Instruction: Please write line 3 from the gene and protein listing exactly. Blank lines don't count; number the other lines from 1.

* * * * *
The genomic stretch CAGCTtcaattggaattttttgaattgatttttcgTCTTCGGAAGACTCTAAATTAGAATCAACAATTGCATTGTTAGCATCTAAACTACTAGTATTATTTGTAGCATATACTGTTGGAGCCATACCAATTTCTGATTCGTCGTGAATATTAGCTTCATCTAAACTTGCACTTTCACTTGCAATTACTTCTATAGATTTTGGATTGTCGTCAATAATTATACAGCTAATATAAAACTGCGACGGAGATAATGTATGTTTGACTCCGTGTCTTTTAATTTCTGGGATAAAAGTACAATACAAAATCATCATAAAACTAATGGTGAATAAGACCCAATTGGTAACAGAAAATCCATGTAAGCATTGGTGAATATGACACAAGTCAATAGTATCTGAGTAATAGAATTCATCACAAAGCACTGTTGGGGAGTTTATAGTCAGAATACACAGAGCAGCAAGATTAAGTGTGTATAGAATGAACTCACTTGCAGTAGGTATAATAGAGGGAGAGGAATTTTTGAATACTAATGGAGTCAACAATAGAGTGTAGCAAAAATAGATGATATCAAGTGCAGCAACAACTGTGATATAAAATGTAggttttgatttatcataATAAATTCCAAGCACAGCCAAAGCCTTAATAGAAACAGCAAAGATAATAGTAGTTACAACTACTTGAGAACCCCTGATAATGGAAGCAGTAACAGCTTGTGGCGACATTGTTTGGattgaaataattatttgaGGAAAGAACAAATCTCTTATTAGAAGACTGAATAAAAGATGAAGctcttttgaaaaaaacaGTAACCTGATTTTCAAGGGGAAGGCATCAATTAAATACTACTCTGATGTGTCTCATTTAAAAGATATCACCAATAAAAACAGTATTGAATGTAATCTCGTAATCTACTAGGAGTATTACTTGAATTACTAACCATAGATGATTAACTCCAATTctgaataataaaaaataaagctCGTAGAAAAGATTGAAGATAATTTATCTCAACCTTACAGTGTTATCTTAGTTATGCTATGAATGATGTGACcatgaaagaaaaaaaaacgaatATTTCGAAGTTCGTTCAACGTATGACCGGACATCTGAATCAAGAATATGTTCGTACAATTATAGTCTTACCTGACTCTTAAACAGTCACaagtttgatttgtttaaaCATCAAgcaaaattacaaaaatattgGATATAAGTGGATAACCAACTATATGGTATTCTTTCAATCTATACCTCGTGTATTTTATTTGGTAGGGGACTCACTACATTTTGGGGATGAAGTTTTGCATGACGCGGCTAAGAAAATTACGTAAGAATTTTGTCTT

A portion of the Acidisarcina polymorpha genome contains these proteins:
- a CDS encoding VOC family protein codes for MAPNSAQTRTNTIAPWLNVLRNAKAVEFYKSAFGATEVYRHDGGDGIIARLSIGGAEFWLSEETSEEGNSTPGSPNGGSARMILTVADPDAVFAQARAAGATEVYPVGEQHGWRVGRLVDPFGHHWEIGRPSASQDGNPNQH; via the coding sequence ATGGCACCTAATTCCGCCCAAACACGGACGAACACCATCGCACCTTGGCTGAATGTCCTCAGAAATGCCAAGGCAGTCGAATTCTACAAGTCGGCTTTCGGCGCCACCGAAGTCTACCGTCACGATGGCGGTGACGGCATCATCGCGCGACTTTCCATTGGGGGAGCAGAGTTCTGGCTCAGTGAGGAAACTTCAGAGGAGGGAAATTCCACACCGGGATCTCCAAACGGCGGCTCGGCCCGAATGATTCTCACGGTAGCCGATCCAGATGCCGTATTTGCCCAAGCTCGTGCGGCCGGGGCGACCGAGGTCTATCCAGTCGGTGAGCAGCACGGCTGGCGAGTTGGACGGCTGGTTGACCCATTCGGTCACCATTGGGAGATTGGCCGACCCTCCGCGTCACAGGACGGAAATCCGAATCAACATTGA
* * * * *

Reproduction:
- a CDS encoding VOC family protein codes for MAPNSAQTRTNTIAPWLNVLRNAKAVEFYKSAFGATEVYRHDGGDGIIARLSIGGAEFWLSEETSEEGNSTPGSPNGGSARMILTVADPDAVFAQARAAGATEVYPVGEQHGWRVGRLVDPFGHHWEIGRPSASQDGNPNQH; via the coding sequence ATGGCACCTAATTCCGCCCAAACACGGACGAACACCATCGCACCTTGGCTGAATGTCCTCAGAAATGCCAAGGCAGTCGAATTCTACAAGTCGGCTTTCGGCGCCACCGAAGTCTACCGTCACGATGGCGGTGACGGCATCATCGCGCGACTTTCCATTGGGGGAGCAGAGTTCTGGCTCAGTGAGGAAACTTCAGAGGAGGGAAATTCCACACCGGGATCTCCAAACGGCGGCTCGGCCCGAATGATTCTCACGGTAGCCGATCCAGATGCCGTATTTGCCCAAGCTCGTGCGGCCGGGGCGACCGAGGTCTATCCAGTCGGTGAGCAGCACGGCTGGCGAGTTGGACGGCTGGTTGACCCATTCGGTCACCATTGGGAGATTGGCCGACCCTCCGCGTCACAGGACGGAAATCCGAATCAACATTGA